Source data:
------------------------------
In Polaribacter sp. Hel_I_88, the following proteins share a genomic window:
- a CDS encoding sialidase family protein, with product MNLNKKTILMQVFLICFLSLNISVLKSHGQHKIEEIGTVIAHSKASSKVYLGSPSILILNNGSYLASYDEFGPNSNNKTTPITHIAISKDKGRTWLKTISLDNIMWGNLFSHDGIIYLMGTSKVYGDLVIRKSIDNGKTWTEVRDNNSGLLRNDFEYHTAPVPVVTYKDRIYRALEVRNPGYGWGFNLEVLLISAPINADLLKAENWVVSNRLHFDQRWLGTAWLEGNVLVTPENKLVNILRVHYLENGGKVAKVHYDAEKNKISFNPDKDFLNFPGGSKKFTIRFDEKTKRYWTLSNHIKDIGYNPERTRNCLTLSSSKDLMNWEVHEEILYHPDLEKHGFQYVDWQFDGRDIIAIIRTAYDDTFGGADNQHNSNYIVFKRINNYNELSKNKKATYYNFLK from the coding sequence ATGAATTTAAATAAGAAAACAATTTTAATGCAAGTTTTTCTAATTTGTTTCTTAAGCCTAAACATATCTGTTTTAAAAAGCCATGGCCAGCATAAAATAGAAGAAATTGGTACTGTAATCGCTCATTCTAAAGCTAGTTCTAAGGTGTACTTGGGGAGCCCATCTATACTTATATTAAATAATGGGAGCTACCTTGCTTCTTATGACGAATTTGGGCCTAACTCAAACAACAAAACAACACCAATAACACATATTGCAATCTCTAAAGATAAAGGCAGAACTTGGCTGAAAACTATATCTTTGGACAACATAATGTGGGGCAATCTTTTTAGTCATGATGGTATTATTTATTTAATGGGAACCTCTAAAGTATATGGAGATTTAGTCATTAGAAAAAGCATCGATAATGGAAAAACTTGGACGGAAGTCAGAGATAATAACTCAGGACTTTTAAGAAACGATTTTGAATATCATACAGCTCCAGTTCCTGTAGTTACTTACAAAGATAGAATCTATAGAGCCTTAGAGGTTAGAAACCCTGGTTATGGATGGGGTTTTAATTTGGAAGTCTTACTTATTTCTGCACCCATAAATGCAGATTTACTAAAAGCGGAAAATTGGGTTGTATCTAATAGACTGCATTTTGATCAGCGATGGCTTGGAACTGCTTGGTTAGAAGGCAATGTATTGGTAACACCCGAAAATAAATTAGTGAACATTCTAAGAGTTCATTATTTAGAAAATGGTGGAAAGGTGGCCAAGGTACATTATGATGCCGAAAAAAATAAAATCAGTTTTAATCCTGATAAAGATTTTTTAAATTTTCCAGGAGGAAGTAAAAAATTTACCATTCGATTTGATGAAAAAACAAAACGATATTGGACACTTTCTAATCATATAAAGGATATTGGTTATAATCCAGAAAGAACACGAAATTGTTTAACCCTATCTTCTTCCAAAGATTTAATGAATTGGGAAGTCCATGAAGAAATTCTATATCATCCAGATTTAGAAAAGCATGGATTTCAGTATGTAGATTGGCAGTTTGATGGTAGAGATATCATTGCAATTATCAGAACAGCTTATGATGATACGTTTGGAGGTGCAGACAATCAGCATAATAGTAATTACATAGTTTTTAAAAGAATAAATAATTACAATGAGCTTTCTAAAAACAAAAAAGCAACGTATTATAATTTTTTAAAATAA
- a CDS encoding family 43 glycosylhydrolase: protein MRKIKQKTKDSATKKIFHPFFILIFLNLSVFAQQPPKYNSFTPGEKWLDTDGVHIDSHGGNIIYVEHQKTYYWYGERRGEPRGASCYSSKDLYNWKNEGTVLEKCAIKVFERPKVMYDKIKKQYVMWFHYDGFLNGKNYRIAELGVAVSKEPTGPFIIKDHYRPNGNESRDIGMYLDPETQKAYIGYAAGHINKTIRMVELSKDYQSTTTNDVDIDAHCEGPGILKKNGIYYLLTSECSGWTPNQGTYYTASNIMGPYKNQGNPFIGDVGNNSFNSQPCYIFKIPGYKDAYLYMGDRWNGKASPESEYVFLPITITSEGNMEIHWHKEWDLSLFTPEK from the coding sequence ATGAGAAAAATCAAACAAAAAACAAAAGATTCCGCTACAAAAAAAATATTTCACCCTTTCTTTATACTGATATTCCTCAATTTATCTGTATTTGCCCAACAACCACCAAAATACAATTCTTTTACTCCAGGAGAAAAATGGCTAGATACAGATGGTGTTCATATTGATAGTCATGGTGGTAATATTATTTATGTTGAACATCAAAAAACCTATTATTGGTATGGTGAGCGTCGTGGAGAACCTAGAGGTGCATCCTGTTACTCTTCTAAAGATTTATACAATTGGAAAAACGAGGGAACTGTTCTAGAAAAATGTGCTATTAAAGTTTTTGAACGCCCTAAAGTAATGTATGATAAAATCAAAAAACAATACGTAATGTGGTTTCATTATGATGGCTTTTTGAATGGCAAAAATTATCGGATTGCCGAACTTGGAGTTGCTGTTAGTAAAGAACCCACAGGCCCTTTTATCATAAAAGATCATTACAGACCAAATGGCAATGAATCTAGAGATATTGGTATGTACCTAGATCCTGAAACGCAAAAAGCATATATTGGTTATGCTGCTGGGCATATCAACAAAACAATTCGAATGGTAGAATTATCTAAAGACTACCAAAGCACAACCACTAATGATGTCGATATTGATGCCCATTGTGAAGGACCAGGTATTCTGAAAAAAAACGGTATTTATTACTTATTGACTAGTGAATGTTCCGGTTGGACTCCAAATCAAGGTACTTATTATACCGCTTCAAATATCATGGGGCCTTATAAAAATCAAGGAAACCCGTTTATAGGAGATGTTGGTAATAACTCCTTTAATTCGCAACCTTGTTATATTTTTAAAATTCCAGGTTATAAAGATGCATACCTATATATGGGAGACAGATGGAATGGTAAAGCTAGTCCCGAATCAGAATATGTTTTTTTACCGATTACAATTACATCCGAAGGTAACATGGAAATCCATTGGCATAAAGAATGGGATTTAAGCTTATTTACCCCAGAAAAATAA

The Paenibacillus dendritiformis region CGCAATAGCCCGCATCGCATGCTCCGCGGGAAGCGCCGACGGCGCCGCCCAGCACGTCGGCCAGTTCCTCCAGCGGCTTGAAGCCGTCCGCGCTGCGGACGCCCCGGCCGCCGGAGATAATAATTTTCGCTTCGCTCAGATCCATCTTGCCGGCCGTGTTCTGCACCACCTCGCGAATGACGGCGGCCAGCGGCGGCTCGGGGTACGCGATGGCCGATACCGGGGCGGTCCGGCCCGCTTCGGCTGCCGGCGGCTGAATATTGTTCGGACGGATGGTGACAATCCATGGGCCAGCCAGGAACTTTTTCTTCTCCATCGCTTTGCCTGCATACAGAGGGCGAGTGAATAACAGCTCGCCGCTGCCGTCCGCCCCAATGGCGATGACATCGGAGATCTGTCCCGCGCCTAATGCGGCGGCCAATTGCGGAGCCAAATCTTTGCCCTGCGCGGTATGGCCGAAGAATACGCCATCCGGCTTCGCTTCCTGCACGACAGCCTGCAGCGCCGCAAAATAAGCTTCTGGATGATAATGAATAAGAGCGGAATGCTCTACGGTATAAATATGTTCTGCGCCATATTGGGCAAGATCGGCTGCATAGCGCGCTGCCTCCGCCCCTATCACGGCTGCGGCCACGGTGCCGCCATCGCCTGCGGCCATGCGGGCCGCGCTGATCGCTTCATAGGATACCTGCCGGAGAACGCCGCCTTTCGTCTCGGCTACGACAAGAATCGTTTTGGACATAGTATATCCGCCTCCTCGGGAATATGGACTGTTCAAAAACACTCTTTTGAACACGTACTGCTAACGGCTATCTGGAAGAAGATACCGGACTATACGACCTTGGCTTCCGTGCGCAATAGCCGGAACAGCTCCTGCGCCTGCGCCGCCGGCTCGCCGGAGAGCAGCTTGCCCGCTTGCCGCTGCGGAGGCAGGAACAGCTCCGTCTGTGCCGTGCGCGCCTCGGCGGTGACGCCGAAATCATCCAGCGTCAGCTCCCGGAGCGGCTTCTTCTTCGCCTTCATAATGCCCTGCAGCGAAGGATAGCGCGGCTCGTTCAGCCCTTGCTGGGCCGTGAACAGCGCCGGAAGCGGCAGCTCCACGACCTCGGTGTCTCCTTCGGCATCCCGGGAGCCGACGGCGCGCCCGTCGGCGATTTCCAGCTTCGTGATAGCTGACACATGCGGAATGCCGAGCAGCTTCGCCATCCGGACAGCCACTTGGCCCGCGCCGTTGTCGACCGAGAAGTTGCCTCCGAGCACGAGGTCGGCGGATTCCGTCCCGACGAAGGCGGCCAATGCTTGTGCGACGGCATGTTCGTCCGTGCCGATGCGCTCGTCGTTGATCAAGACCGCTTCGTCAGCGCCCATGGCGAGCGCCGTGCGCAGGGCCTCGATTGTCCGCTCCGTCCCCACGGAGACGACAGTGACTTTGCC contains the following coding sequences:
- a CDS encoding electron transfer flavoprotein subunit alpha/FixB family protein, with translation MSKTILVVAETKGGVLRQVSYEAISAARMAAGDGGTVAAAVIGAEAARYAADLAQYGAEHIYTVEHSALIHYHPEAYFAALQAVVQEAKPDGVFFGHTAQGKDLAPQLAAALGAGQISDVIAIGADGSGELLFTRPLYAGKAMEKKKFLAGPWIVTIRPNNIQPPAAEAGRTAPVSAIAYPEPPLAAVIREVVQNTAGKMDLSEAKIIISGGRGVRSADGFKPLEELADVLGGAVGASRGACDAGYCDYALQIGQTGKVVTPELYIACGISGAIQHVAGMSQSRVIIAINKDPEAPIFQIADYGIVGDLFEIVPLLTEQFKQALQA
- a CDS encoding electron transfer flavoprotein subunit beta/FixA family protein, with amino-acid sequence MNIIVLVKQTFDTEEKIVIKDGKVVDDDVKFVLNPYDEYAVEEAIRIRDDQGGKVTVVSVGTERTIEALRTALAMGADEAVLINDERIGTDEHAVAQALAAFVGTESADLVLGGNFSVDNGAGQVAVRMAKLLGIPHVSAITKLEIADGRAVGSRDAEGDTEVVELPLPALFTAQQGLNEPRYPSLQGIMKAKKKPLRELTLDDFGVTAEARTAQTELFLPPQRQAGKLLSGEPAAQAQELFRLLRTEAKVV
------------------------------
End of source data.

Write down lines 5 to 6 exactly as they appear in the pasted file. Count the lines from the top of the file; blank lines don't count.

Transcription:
- a CDS encoding electron transfer flavoprotein subunit alpha/FixB family protein, with translation MSKTILVVAETKGGVLRQVSYEAISAARMAAGDGGTVAAAVIGAEAARYAADLAQYGAEHIYTVEHSALIHYHPEAYFAALQAVVQEAKPDGVFFGHTAQGKDLAPQLAAALGAGQISDVIAIGADGSGELLFTRPLYAGKAMEKKKFLAGPWIVTIRPNNIQPPAAEAGRTAPVSAIAYPEPPLAAVIREVVQNTAGKMDLSEAKIIISGGRGVRSADGFKPLEELADVLGGAVGASRGACDAGYCDYALQIGQTGKVVTPELYIACGISGAIQHVAGMSQSRVIIAINKDPEAPIFQIADYGIVGDLFEIVPLLTEQFKQALQA
- a CDS encoding electron transfer flavoprotein subunit beta/FixA family protein, with amino-acid sequence MNIIVLVKQTFDTEEKIVIKDGKVVDDDVKFVLNPYDEYAVEEAIRIRDDQGGKVTVVSVGTERTIEALRTALAMGADEAVLINDERIGTDEHAVAQALAAFVGTESADLVLGGNFSVDNGAGQVAVRMAKLLGIPHVSAITKLEIADGRAVGSRDAEGDTEVVELPLPALFTAQQGLNEPRYPSLQGIMKAKKKPLRELTLDDFGVTAEARTAQTELFLPPQRQAGKLLSGEPAAQAQELFRLLRTEAKVV